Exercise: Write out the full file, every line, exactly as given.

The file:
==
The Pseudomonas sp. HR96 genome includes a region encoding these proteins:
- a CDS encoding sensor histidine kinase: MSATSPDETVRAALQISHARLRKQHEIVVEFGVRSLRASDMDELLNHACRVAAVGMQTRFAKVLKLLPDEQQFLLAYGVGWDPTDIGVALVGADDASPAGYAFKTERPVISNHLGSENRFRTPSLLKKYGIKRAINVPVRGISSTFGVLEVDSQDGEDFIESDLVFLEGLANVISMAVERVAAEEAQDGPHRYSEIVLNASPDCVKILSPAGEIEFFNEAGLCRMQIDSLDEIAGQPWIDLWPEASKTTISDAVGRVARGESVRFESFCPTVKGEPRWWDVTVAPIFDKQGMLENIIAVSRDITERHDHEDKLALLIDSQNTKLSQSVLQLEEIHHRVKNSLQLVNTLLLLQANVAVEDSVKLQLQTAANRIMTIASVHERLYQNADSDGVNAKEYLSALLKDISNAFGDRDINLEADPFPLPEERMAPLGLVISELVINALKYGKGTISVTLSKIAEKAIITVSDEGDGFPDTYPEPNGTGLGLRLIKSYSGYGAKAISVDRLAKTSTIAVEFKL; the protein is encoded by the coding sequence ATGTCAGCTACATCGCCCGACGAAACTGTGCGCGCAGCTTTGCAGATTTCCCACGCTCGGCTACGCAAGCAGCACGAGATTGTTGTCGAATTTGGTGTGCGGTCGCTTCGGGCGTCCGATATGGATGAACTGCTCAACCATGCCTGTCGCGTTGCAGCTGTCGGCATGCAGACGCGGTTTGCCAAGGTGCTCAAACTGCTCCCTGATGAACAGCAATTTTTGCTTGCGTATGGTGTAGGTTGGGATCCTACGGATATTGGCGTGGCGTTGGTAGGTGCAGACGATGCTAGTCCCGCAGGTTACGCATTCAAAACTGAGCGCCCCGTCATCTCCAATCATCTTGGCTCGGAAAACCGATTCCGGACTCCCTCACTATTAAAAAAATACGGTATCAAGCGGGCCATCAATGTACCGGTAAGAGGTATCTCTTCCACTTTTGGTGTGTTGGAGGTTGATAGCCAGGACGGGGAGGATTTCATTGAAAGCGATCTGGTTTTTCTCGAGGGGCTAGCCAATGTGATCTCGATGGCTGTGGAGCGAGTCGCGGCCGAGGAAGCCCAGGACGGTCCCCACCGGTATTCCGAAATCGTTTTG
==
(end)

The Pseudomonas sp. HR96 genome includes a region encoding these proteins:
- a CDS encoding sensor histidine kinase: MSATSPDETVRAALQISHARLRKQHEIVVEFGVRSLRASDMDELLNHACRVAAVGMQTRFAKVLKLLPDEQQFLLAYGVGWDPTDIGVALVGADDASPAGYAFKTERPVISNHLGSENRFRTPSLLKKYGIKRAINVPVRGISSTFGVLEVDSQDGEDFIESDLVFLEGLANVISMAVERVAAEEAQDGPHRYSEIVLNASPDCVKILSPAGEIEFFNEAGLCRMQIDSLDEIAGQPWIDLWPEASKTTISDAVGRVARGESVRFESFCPTVKGEPRWWDVTVAPIFDKQGMLENIIAVSRDITERHDHEDKLALLIDSQNTKLSQSVLQLEEIHHRVKNSLQLVNTLLLLQANVAVEDSVKLQLQTAANRIMTIASVHERLYQNADSDGVNAKEYLSALLKDISNAFGDRDINLEADPFPLPEERMAPLGLVISELVINALKYGKGTISVTLSKIAEKAIITVSDEGDGFPDTYPEPNGTGLGLRLIKSYSGYGAKAISVDRLAKTSTIAVEFKL; the protein is encoded by the coding sequence ATGTCAGCTACATCGCCCGACGAAACTGTGCGCGCAGCTTTGCAGATTTCCCACGCTCGGCTACGCAAGCAGCACGAGATTGTTGTCGAATTTGGTGTGCGGTCGCTTCGGGCGTCCGATATGGATGAACTGCTCAACCATGCCTGTCGCGTTGCAGCTGTCGGCATGCAGACGCGGTTTGCCAAGGTGCTCAAACTGCTCCCTGATGAACAGCAATTTTTGCTTGCGTATGGTGTAGGTTGGGATCCTACGGATATTGGCGTGGCGTTGGTAGGTGCAGACGATGCTAGTCCCGCAGGTTACGCATTCAAAACTGAGCGCCCCGTCATCTCCAATCATCTTGGCTCGGAAAACCGATTCCGGACTCCCTCACTATTAAAAAAATACGGTATCAAGCGGGCCATCAATGTACCGGTAAGAGGTATCTCTTCCACTTTTGGTGTGTTGGAGGTTGATAGCCAGGACGGGGAGGATTTCATTGAAAGCGATCTGGTTTTTCTCGAGGGGCTAGCCAATGTGATCTCGATGGCTGTGGAGCGAGTCGCGGCCGAGGAAGCCCAGGACGGTCCCCACCGGTATTCCGAAATCGTTTTG